Photo: Jesse Robert Coffino

Current Exhibitions

Stations of the Cross: Art, Passion, Justice
February–April 2018
* There will be limited access to this exhibition from March 7–15.

This exhibition, displayed at fourteen iconic spaces across Manhattan, examines the Stations of the Cross and the figure of Christ on the day of his crucifixion through the lens of contemporary art. In the work on view at the Cathedral, Station Four: Jesus Meets His Mother, artist Dua Abbas draws upon European devotional art, especially medieval paintings in The Cloisters collection in New York. Her cut-out animation combines this iconography with original photographs of her family members observing mourning rites during the Islamic month of Muharram, including decorative materials used in the construction of a commemorative model, or Tazia. During Muharram, Shiite Muslims commemorate the seventh-century martyrdom of the Imam Husayn ibn Ali (grandson of the Prophet) at Karbala in modern-day Iraq.

The artist comments: “I was interested in similarities between the figures of Mary (mother of Jesus) and Fatima (mother of Husayn) and the cultures of remembrance that have developed around the sufferings of their sons. I have tried to explore themes of maternal devotion, travel and transformation, and the fluidity of faith and its expression.”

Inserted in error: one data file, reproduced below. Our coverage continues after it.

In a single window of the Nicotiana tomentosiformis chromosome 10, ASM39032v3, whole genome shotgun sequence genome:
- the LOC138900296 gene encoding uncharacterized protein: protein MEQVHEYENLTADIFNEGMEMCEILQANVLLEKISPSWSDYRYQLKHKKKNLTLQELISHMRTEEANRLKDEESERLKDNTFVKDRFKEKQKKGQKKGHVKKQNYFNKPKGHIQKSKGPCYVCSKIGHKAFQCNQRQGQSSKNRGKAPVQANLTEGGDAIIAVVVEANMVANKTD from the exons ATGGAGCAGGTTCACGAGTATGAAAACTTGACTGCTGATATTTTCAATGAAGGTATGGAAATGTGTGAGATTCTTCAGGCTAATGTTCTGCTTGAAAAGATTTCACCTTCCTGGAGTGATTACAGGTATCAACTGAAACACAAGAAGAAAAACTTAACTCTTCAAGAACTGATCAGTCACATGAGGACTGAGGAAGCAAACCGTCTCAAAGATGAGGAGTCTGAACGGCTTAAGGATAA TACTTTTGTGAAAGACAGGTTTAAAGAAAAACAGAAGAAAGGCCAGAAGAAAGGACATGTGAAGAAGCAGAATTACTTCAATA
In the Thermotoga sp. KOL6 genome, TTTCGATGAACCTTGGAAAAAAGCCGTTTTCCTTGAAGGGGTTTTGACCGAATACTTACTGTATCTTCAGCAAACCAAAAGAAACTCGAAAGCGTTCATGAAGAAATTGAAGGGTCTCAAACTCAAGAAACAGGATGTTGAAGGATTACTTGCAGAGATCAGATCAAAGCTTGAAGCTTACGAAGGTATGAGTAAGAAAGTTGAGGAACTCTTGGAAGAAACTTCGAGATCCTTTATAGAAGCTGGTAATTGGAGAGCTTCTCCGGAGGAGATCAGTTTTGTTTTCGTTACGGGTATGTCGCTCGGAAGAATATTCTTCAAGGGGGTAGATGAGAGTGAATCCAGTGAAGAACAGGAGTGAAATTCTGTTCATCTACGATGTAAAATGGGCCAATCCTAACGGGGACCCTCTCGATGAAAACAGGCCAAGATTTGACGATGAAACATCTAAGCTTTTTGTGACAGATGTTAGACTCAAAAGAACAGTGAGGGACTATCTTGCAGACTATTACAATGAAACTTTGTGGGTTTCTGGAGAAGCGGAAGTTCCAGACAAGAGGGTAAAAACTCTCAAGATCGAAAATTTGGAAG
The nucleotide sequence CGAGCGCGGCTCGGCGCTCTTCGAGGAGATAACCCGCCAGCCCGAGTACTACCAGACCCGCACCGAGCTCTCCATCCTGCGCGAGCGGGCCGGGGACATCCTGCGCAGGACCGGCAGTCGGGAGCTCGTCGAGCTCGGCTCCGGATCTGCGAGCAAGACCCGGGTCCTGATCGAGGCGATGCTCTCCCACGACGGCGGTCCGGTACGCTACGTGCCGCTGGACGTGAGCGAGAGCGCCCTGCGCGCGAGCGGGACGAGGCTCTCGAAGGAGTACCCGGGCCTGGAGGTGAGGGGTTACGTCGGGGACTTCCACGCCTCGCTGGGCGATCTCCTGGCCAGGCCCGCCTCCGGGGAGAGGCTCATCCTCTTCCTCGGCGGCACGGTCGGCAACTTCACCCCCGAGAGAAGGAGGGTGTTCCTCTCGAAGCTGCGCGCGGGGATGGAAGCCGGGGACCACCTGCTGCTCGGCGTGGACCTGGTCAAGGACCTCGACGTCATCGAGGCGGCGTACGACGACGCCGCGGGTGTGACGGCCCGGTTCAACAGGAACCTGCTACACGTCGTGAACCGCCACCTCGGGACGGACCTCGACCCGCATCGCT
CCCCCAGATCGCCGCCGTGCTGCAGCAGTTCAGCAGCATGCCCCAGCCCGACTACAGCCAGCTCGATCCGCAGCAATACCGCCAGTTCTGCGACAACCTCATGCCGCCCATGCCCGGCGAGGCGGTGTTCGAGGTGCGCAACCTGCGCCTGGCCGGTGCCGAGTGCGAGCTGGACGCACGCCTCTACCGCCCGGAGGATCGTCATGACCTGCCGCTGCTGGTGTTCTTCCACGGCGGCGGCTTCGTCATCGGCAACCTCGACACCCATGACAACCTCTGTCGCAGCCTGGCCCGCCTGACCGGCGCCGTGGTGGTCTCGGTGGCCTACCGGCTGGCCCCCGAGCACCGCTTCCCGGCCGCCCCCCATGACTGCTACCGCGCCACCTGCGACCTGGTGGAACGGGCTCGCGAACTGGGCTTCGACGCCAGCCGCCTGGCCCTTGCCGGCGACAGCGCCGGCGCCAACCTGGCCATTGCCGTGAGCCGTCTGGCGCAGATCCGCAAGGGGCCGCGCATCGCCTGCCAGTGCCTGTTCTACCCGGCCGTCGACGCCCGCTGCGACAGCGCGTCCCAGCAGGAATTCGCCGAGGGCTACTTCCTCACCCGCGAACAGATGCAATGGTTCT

Channels of Grace: Selected Icons from the Cathedral

This exhibition from the Cathedral’s permanent collection highlights icons, which reflect the connectedness of the earth, human beings, and God through their materials and style. Since the sixth century A.D., from when the oldest known icons date, a continuum of style has enabled and empowered the icon to serve as a channel of divine grace and conduit for devotion. Like close translations of original texts, icons are based on a primary prototype. Unlike other forms of devotional art, icons are made to adhere as closely as possible to the prototype, from which they derive their power. Centuries of good copying have led to the highly specific, recognizable style associated with icons. Distinct blocks of color, saturated pigments, and gold leaf detailing are among the stylistic elements that make icons pop and shimmer, but their significance transcends beauty.